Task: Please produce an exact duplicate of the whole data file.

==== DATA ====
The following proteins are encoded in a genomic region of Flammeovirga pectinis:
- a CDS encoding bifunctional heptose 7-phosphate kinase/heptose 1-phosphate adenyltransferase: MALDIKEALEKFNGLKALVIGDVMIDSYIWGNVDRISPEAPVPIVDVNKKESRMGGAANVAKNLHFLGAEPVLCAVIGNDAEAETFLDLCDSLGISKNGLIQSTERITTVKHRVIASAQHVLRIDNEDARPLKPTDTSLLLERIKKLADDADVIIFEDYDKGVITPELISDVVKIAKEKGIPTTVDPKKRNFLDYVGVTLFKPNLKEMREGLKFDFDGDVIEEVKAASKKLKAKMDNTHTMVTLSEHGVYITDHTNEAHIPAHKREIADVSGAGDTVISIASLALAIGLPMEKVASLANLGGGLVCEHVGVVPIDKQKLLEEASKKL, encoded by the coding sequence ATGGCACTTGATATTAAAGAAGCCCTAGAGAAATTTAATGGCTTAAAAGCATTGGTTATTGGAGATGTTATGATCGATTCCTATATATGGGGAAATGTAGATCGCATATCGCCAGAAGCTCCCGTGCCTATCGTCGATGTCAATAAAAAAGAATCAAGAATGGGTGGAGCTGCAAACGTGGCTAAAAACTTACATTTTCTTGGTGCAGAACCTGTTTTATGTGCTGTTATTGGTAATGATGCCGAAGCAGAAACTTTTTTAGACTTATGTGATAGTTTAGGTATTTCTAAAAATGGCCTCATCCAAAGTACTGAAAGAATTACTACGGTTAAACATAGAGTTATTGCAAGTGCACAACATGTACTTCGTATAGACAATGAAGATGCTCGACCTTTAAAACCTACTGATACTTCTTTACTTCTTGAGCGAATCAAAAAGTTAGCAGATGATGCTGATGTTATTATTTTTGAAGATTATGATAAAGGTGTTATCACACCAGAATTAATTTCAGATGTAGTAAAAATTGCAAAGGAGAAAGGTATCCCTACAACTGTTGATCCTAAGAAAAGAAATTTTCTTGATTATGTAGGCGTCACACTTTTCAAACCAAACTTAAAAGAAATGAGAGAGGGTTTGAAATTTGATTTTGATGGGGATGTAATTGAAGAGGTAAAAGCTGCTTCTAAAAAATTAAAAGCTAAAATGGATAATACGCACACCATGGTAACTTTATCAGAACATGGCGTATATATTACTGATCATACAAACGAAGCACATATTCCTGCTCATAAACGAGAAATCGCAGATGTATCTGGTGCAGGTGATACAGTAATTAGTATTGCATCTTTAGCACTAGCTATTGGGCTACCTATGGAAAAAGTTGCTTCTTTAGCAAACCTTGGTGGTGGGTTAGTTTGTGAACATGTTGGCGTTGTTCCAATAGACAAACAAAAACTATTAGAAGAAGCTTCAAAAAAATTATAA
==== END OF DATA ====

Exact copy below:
The following proteins are encoded in a genomic region of Flammeovirga pectinis:
- a CDS encoding bifunctional heptose 7-phosphate kinase/heptose 1-phosphate adenyltransferase: MALDIKEALEKFNGLKALVIGDVMIDSYIWGNVDRISPEAPVPIVDVNKKESRMGGAANVAKNLHFLGAEPVLCAVIGNDAEAETFLDLCDSLGISKNGLIQSTERITTVKHRVIASAQHVLRIDNEDARPLKPTDTSLLLERIKKLADDADVIIFEDYDKGVITPELISDVVKIAKEKGIPTTVDPKKRNFLDYVGVTLFKPNLKEMREGLKFDFDGDVIEEVKAASKKLKAKMDNTHTMVTLSEHGVYITDHTNEAHIPAHKREIADVSGAGDTVISIASLALAIGLPMEKVASLANLGGGLVCEHVGVVPIDKQKLLEEASKKL, encoded by the coding sequence ATGGCACTTGATATTAAAGAAGCCCTAGAGAAATTTAATGGCTTAAAAGCATTGGTTATTGGAGATGTTATGATCGATTCCTATATATGGGGAAATGTAGATCGCATATCGCCAGAAGCTCCCGTGCCTATCGTCGATGTCAATAAAAAAGAATCAAGAATGGGTGGAGCTGCAAACGTGGCTAAAAACTTACATTTTCTTGGTGCAGAACCTGTTTTATGTGCTGTTATTGGTAATGATGCCGAAGCAGAAACTTTTTTAGACTTATGTGATAGTTTAGGTATTTCTAAAAATGGCCTCATCCAAAGTACTGAAAGAATTACTACGGTTAAACATAGAGTTATTGCAAGTGCACAACATGTACTTCGTATAGACAATGAAGATGCTCGACCTTTAAAACCTACTGATACTTCTTTACTTCTTGAGCGAATCAAAAAGTTAGCAGATGATGCTGATGTTATTATTTTTGAAGATTATGATAAAGGTGTTATCACACCAGAATTAATTTCAGATGTAGTAAAAATTGCAAAGGAGAAAGGTATCCCTACAACTGTTGATCCTAAGAAAAGAAATTTTCTTGATTATGTAGGCGTCACACTTTTCAAACCAAACTTAAAAGAAATGAGAGAGGGTTTGAAATTTGATTTTGATGGGGATGTAATTGAAGAGGTAAAAGCTGCTTCTAAAAAATTAAAAGCTAAAATGGATAATACGCACACCATGGTAACTTTATCAGAACATGGCGTATATATTACTGATCATACAAACGAAGCACATATTCCTGCTCATAAACGAGAAATCGCAGATGTATCTGGTGCAGGTGATACAGTAATTAGTATTGCATCTTTAGCACTAGCTATTGGGCTACCTATGGAAAAAGTTGCTTCTTTAGCAAACCTTGGTGGTGGGTTAGTTTGTGAACATGTTGGCGTTGTTCCAATAGACAAACAAAAACTATTAGAAGAAGCTTCAAAAAAATTATAA